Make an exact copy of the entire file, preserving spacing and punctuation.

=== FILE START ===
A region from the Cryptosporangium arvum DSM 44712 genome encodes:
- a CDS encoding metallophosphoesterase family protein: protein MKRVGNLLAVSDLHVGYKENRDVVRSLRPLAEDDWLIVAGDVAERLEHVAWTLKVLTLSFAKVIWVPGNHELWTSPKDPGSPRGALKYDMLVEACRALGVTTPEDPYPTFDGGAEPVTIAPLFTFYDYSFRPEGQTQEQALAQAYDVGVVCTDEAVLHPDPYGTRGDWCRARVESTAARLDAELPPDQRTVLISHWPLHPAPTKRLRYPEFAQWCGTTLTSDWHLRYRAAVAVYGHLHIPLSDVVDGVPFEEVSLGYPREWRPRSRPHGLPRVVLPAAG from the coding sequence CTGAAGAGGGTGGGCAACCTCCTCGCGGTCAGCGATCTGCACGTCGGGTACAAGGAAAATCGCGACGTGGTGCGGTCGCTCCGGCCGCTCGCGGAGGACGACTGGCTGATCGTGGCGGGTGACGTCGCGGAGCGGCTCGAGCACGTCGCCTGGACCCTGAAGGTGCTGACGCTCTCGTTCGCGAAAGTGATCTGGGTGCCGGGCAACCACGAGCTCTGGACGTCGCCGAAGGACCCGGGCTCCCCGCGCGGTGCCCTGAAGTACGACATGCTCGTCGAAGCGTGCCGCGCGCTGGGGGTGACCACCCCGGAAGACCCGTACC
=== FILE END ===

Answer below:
A region from the Cryptosporangium arvum DSM 44712 genome encodes:
- a CDS encoding metallophosphoesterase family protein: protein MKRVGNLLAVSDLHVGYKENRDVVRSLRPLAEDDWLIVAGDVAERLEHVAWTLKVLTLSFAKVIWVPGNHELWTSPKDPGSPRGALKYDMLVEACRALGVTTPEDPYPTFDGGAEPVTIAPLFTFYDYSFRPEGQTQEQALAQAYDVGVVCTDEAVLHPDPYGTRGDWCRARVESTAARLDAELPPDQRTVLISHWPLHPAPTKRLRYPEFAQWCGTTLTSDWHLRYRAAVAVYGHLHIPLSDVVDGVPFEEVSLGYPREWRPRSRPHGLPRVVLPAAG from the coding sequence CTGAAGAGGGTGGGCAACCTCCTCGCGGTCAGCGATCTGCACGTCGGGTACAAGGAAAATCGCGACGTGGTGCGGTCGCTCCGGCCGCTCGCGGAGGACGACTGGCTGATCGTGGCGGGTGACGTCGCGGAGCGGCTCGAGCACGTCGCCTGGACCCTGAAGGTGCTGACGCTCTCGTTCGCGAAAGTGATCTGGGTGCCGGGCAACCACGAGCTCTGGACGTCGCCGAAGGACCCGGGCTCCCCGCGCGGTGCCCTGAAGTACGACATGCTCGTCGAAGCGTGCCGCGCGCTGGGGGTGACCACCCCGGAAGACCCGTACC